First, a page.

When we have a stock, we like to look at the distribution of its returns to figure out the likelihood of certain outcomes. The 4 main things this distribution tells us is the average, or the mean, the standard deviation, 0r how spread out the data is, skew, or which way the data is “biased”, and *kurtosis*.

Kurt-toe-what?

In technical terms, kurtosis is the measure of tailedness of random variables. It accounts for how much of the difference from the average is in large swings, or small common differences. If we were looking at a normal distribution, it would be little movements around the peak, or the large movements out to the side.

So kurtosis measures the “height” of the distribution compared to the “spreadout-ness”. Kurtosis is about large shifts versus small shifts, not the direction of the move (which is measured by skew).

A random variable with zero kurtosis is mesokurtic, a negative kurtosis is playtykurtic and one with positive kurtosis is leptokurtic. As far as modeling for option prices, we primarily deal with mesokurtic and leptokurtic. A high kurtosis means that extreme variations form expected value are very common.

So leptokurtic, or what we think that market follows, means that these extreme moves are more likely to occur. Mesokurtic would mean that extreme moves often just as happen as we think they would. Platykurtic, which we don’t really use, means that extreme moves happen even less than we think that they would.

BUT the large shifts are more common than we think they would be, and the small shifts are less common, leading us to a leptokurtic distribution. Taking the Black-Sholes model, we assume that the returns on stocks are normally distributed (which requires a zero kurtosis) but the market begs to differ.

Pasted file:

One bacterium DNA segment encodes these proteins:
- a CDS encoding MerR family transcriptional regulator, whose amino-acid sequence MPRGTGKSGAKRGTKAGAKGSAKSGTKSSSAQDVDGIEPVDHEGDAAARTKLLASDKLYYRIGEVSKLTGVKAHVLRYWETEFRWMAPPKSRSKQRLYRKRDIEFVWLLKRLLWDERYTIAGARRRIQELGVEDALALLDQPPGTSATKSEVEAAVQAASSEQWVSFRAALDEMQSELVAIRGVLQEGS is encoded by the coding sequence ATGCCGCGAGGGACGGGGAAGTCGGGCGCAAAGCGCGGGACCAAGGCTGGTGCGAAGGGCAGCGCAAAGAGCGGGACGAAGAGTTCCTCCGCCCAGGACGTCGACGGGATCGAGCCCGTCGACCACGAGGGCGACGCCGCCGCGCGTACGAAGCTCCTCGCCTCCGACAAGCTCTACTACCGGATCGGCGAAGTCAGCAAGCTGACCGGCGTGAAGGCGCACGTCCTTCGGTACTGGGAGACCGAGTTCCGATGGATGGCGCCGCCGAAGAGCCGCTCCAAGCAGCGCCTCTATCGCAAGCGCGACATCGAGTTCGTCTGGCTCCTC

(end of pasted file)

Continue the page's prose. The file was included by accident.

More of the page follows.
People don’t always follow the assumptions that the structure of models rely on all the time (especially not Black-Sholes). They go with their own beliefs, which sometimes means “buying high and selling low” rather than “selling high and buying low”, the former of which the Black-Sholes model assumes. Because of this (and other even more complicated reasons) Black-Sholes assumes that volatility should be the same at each strike point in the stock. So XYZ priced at $40 should have the same volatility at $39, $41, and $50.

But this isn’t true.

There’s a thing called a volatility smile that shows what the market believes. This shows that investors believe that large shifts are more likely compared to small shifts, and that returns aren’t normally distributed- rather, they are leptokurtic, or positive.

So, stock returns are heavy tailed. It’s leptokurtic.

These heavy tails mean that the underlying is going to swing big eventually. Big outlier moves happen more frequently than we think they should.

There are some big shifts in the market. So it would make sense to stay close to the stock price with your options, and stay away from the volatility smile curves (the inflection points). Or, you can go really far out, to the dimples of the smile, and take some premium there.

Another thing to remember is our market has negative skew. When it goes down, it goes down BIG. So when we deal with our positive kurtosis in the marketplace, where the big moves happen more often than we believe they should, these big moves tend to be to the downside, due to the negative skew. The market has a positive upward drift over time, but tends to skew to the negative side for the *big moves.*

A way to hedge yourself from this swing risk is to stay small. Carry some negative deltas to combat the “surprise” big moves. Pay attention to the numbers that the stock is giving you.

Who knew kurtosis could be so rewarding?

*Disclaimer: These views are not investment advice, and should not be interpreted as such. These views are my own, and do not represent my employer. Trading has risk. Big risk. Make sure that you can balance your risk/reward, and trade small, and trade often.*

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